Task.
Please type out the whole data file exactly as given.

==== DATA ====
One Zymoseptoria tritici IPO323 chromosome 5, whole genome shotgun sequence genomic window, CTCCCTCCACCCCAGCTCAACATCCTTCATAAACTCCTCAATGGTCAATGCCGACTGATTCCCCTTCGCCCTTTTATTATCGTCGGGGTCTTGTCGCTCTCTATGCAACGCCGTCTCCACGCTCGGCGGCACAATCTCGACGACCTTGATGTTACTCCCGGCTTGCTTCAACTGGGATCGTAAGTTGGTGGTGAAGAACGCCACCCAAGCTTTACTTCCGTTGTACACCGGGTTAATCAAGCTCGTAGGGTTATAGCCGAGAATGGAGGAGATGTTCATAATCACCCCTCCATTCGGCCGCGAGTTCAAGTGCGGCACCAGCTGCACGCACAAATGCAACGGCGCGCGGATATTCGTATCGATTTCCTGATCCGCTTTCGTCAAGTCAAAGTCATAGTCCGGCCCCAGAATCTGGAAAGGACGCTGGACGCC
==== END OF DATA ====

One Zymoseptoria tritici IPO323 chromosome 5, whole genome shotgun sequence genomic window, CTCCCTCCACCCCAGCTCAACATCCTTCATAAACTCCTCAATGGTCAATGCCGACTGATTCCCCTTCGCCCTTTTATTATCGTCGGGGTCTTGTCGCTCTCTATGCAACGCCGTCTCCACGCTCGGCGGCACAATCTCGACGACCTTGATGTTACTCCCGGCTTGCTTCAACTGGGATCGTAAGTTGGTGGTGAAGAACGCCACCCAAGCTTTACTTCCGTTGTACACCGGGTTAATCAAGCTCGTAGGGTTATAGCCGAGAATGGAGGAGATGTTCATAATCACCCCTCCATTCGGCCGCGAGTTCAAGTGCGGCACCAGCTGCACGCACAAATGCAACGGCGCGCGGATATTCGTATCGATTTCCTGATCCGCTTTCGTCAAGTCAAAGTCATAGTCCGGCCCCAGAATCTGGAAAGGACGCTGGACGCC